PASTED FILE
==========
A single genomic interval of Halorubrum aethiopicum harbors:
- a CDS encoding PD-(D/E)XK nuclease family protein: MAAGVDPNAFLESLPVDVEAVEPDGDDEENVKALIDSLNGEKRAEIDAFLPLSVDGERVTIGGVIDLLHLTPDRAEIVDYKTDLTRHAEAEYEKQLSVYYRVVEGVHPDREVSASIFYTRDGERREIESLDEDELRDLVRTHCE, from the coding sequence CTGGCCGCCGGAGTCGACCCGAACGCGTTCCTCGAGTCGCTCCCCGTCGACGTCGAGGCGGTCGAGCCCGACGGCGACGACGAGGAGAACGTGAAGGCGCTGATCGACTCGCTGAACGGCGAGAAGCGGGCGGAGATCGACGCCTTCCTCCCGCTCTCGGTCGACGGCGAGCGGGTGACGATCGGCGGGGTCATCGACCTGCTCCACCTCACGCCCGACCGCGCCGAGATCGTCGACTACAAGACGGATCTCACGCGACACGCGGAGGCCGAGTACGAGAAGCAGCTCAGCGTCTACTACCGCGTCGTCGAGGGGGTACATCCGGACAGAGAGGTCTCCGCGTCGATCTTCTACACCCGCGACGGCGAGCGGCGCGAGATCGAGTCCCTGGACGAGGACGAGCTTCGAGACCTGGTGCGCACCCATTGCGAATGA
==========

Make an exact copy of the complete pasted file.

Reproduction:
A single genomic interval of Halorubrum aethiopicum harbors:
- a CDS encoding PD-(D/E)XK nuclease family protein: MAAGVDPNAFLESLPVDVEAVEPDGDDEENVKALIDSLNGEKRAEIDAFLPLSVDGERVTIGGVIDLLHLTPDRAEIVDYKTDLTRHAEAEYEKQLSVYYRVVEGVHPDREVSASIFYTRDGERREIESLDEDELRDLVRTHCE, from the coding sequence CTGGCCGCCGGAGTCGACCCGAACGCGTTCCTCGAGTCGCTCCCCGTCGACGTCGAGGCGGTCGAGCCCGACGGCGACGACGAGGAGAACGTGAAGGCGCTGATCGACTCGCTGAACGGCGAGAAGCGGGCGGAGATCGACGCCTTCCTCCCGCTCTCGGTCGACGGCGAGCGGGTGACGATCGGCGGGGTCATCGACCTGCTCCACCTCACGCCCGACCGCGCCGAGATCGTCGACTACAAGACGGATCTCACGCGACACGCGGAGGCCGAGTACGAGAAGCAGCTCAGCGTCTACTACCGCGTCGTCGAGGGGGTACATCCGGACAGAGAGGTCTCCGCGTCGATCTTCTACACCCGCGACGGCGAGCGGCGCGAGATCGAGTCCCTGGACGAGGACGAGCTTCGAGACCTGGTGCGCACCCATTGCGAATGA